That said, I grew up in Bhadravati till Class 3 and loved movies. It is the kind of town where people think a man is a good husband if he takes his family out for movies. I would sell the rickety iron chair at home, or the copper in an electricity wire and buy tickets. Sometimes, after the second watch, I would go in a third time, and ‘listen’ to the movie from outside. 

When I came to Mangaluru, I fell in love with the place. I know the cultural difference, I know what makes this place special. There is a rhythm, a tonality, to any language, and that changes with the place. Language is the sum total of your experiences, and I am in love with it. Here, I know the nuances, Mangalore Kannada is lilting, because people think in Tulu and then speak in Kannada. I could have set this film anywhere — in cinema (writer-director) or politics, but I felt only Mangaladevi would do justice to the story. 

If you look at it, the police driver character has the kind of body language he has, because he’s a local who speaks the language, the sub-inspector does not. 

Speaking of the driver, some have wondered about his sudden change of heart…

If you look at the staging of the scene, the driver is first on the left side of the inspector, and something happens, and he is getting hit. The inspector is now powerful you think, but he breaks down. Then, the driver moves to his right, with water, and even sits down next to him. The dynamics have changed. We spoil many things by reasoning too much. Look at it this way. The driver was responsible for the previous SI getting attacked, he also told Hari to give the present SI a warning, but when he sees what they’ve done, he probably was shocked too. He’s also human, and that probably triggered a change. How can he avoid comforting a person?

GGVV has been gorgeously shot. Let’s speak of your love for lensing…

The entire city is a character and so it was necessary to capture that. Hence, the wide lenses. I wanted viewers to feel they were witnessing something in front of them, hence a camera that was very still, unless there was a motivation for it to move. If you need to stick to wide shots and a steady camera, your pen should have strength. The characters and performance should be strong. It’s like how the background score is sometimes needed to cover lapses on screen. We decided to give movement only when something was not happening in front of the camera. We allowed it to open, and allowed people to experience the joy of discovery. 

For example, the lorry scene and then the mortuary. You know what’s going to happen. Why go in for a close-up and corrupt that experience? I want the camera to tell them, ‘Look closely brother, you know what’s going to happen.’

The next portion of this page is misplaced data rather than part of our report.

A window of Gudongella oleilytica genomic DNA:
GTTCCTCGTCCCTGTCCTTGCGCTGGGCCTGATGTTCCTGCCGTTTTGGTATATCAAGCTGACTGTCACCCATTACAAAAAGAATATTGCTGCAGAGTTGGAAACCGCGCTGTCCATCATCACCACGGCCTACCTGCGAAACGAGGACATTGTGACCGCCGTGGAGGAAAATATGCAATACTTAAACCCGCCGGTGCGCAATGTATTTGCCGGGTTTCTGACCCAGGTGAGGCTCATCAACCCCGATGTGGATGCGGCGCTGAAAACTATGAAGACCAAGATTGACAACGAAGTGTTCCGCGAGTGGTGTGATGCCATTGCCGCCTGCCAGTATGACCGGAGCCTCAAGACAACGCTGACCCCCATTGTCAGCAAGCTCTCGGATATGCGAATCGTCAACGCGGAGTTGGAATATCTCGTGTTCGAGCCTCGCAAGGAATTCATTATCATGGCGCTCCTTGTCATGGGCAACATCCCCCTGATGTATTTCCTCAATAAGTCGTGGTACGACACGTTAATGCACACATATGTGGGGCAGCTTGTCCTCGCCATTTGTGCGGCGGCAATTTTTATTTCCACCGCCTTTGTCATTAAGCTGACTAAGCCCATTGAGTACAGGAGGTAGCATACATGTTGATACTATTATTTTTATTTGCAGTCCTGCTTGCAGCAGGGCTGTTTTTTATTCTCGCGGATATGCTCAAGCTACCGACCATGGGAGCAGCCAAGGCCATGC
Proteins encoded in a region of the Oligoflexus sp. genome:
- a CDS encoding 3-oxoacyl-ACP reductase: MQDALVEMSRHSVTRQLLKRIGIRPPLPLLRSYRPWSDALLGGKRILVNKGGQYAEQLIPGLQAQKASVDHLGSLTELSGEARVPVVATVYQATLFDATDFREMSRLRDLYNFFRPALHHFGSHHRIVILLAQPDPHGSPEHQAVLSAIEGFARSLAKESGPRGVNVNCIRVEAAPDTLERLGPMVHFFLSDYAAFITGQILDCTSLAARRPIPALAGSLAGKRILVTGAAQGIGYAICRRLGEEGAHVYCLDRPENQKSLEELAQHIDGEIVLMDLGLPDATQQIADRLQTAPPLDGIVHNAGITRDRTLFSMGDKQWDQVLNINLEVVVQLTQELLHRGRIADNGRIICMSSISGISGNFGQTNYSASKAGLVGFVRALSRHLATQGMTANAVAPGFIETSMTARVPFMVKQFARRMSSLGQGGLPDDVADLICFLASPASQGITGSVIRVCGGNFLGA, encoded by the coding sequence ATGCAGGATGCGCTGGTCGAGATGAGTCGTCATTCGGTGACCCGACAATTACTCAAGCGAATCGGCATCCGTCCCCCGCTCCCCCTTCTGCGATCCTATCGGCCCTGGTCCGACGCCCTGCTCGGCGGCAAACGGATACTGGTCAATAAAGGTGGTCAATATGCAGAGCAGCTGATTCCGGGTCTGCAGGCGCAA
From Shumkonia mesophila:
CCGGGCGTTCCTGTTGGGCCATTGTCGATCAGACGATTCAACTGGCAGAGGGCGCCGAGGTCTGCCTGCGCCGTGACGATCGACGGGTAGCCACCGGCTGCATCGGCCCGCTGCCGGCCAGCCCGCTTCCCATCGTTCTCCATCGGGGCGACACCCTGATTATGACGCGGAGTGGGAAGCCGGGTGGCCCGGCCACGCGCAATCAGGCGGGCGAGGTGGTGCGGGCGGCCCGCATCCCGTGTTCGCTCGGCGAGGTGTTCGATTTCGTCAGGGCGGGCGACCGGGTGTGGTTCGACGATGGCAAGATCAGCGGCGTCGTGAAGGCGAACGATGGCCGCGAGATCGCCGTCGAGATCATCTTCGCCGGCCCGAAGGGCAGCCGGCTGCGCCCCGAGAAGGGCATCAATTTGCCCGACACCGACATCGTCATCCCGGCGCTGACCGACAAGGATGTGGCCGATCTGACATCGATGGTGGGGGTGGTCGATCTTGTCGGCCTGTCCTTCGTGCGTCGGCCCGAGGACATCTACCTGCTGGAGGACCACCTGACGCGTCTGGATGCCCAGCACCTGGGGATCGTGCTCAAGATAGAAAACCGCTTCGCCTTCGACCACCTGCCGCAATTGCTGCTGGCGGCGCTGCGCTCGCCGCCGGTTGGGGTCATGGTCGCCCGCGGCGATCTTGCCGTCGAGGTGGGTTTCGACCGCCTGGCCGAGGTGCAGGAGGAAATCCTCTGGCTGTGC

For Brahmayya, for instance, it’s a tight lens and long shot. In the initial shots, he’s always far away from the camera, like he’s far away from home. You can’t reach and comfort him.

For me, lensing is most important, and as a team we were clear this is what we wanted to do.

When did you know you had it in you to make cinema?

Sometime in 2014 or so, I was asked to write a script for a docu-fiction. When watching it being made, I knew it was not working. It taught me that I knew how to judge. 

I took a year-and-a-half off,  watched films and read books on cinema, and made two short films. They seem preachy and bad now (laughs). Our team does films for joy. Shamil, our executive producer, does not work on any other film, same like Praveen. Our cinema grammar is the same, derived from the same source, so there’s no conflict.

Some people have felt the scenes with the dog stand incomplete. What’s your take on that?

When I was writing the script in Sultan Bathery [in Mangaluru, by the Gurupura river], a pup befriended me. Slowly, it started biting anyone who came near me. Should I keep the pup because it loves me, or should I let it go, because it is troubling others? Depending on this decision, I might look good or bad. 

Shiva is like that dog too. Hari has reached where he has because of him, but it is time to let go and move on. Look at it from Hari’s point of view. You can leave a dog out, but what about a human? Do things change because the being is different? I wanted to explore that question.

Did you grow as a performer with this film?

Why I chose to become a director is because I think it is the completion of a process. But, with this film, acting completed the process. I’ve never been that free in my life. I did not have to worry about my clothes, my beard, my nails… I became that character for two months. I was getting triggered over things I would normally not react to. Once, I screamed, that anger lasted only three seconds, but the joy I felt at the end of it was lovely. There was no anger left. It was liberating.

There’s only one shot of Shiva screaming. It was not planned. It was the first shot of the day, and we were to shoot the pili vesha too. I could not move, every cell in me was ready to explode. I knew that if I placed one foot on the ground, I would fall. I struggled with four steps, in the fifth, it exploded as a scream. I did not know where the camera was, or who was around. My eyes were closed and then I was able to dance. It was a one-take shot, which was not planned. Now, looking back, even if we had planned it thus, we might not have been able to manage that perfect shot. Sometimes, art creates itself. And, for that, I consider this role, the biggest ‘bhagya’ (blessing) of my life.